Tuesday, June 19, 2007

The Vodka Belt

By Michael J.W. Stickings

Several months ago, I mentioned that the regulation-happy European Union was looking into regulating vodka, specifically into restricting the use of the word vodka (much as the use of the word Champagne is restricted to sparkling wine from the Champagne region of France -- order "Champagne" in Germany, for example, and they might just give you some local Sekt). This made sense to me. I'm no fan of excessive regulation, but there is something to be said for clear standards -- that is, for vodka, not "vodka".

Well, it looks like a compromise has been reached. The definition of vodka will remain loose, but there will be transparency:

The European Parliament has voted down a bid by MEPs from Poland, Finland, the Baltic states, Sweden and Denmark to tighten the legal definition of vodka.

The so-called "vodka belt" countries wanted to restrict the term to spirits made only from potatoes or grain.

But a majority of MEPs voted in favour of a looser definition.

Vodka made from anything other than potatoes or grain will have to say so on the label -- but no minimum size for the declaration will be stipulated.

MEPs agreed on a looser definition taking in sugar beet, grapes and even citrus fruit, which are used as ingredients by producers in countries such as Britain, France and Germany. They account for nearly a third of EU vodka production.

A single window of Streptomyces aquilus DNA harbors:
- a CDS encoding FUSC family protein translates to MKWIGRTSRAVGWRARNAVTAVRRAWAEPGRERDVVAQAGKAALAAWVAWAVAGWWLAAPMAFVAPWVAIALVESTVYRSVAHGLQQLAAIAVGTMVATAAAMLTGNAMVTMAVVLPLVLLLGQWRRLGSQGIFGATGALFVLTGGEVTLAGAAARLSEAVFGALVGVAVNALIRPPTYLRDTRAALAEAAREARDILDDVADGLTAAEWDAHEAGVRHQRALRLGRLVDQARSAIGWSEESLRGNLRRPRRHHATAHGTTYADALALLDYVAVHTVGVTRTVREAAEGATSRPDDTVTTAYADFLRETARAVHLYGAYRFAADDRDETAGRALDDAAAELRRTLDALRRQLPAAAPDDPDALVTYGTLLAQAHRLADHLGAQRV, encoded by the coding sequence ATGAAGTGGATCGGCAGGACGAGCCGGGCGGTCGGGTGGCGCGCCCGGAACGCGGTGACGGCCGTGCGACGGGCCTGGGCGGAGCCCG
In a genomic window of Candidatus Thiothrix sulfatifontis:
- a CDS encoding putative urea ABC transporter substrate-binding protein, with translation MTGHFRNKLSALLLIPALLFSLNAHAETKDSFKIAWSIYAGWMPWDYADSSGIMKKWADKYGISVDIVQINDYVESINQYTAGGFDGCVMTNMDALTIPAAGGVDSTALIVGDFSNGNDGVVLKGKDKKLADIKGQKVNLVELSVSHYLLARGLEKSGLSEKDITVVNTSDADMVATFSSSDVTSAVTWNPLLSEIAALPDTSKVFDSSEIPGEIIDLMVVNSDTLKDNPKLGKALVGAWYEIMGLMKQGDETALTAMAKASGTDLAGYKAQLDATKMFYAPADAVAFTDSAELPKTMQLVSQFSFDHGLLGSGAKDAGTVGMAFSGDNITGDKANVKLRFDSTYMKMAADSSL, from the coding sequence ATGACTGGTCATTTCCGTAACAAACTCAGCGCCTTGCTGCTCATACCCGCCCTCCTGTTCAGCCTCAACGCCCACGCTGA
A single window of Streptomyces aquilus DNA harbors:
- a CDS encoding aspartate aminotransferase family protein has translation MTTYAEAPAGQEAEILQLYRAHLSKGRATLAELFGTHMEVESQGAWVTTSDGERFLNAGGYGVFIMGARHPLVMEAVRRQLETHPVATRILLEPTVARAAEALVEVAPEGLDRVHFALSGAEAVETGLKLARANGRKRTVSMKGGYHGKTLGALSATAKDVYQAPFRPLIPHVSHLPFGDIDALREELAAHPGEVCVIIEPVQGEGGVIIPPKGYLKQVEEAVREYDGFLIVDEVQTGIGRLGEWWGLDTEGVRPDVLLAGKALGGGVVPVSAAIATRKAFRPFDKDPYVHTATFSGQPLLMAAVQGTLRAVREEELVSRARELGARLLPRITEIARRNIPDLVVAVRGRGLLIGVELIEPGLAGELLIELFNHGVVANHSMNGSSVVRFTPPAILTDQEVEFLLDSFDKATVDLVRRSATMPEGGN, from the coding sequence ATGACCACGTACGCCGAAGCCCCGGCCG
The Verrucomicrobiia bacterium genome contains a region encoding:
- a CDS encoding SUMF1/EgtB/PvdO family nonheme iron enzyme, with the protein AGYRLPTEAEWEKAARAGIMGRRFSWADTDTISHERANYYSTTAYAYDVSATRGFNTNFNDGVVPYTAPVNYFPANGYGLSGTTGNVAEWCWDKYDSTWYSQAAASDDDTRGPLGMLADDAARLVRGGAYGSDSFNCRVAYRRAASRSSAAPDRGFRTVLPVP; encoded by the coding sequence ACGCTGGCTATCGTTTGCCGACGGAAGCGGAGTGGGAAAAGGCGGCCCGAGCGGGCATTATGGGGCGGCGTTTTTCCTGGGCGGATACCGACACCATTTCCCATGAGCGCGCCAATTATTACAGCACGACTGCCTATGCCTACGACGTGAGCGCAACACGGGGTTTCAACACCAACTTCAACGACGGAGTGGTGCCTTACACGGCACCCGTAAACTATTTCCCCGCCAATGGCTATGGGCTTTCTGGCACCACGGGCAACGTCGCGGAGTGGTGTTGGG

The new definition is still tighter than the definition in use in the EU up to now.

Given that the European Union is a collection of countries dedicated as much to national self-interest as to some grander European ideal, if not more so the former than the latter, what seems to have happened here is that the Vodka Belt countries, whatever the worthiness of their cause, were simply outvoted. Consider that under this loose definition, as under the previous one, Britain remains the #2 vodka producer in Europe -- one hardly imagines vodka coming from Britain. British "vodka" is still vodka under this definition, and that's precisely what the lobbyists at the European Vodka Alliance wanted.

My advice? Buy and drink vodka, not "vodka". Or buy and drink "vodka" knowing that it's not really vodka -- and some of it is quite good, such as the French "vodka" made from grapes, Cîroc. Personally, I prefer the real stuff. In my freezer at this very moment can be found Stolichnaya, the fine Russian vodka made from wheat and rye, and a pure and quite robust vodka from Iceland called Reyka.

Obviously, though, be sensible.

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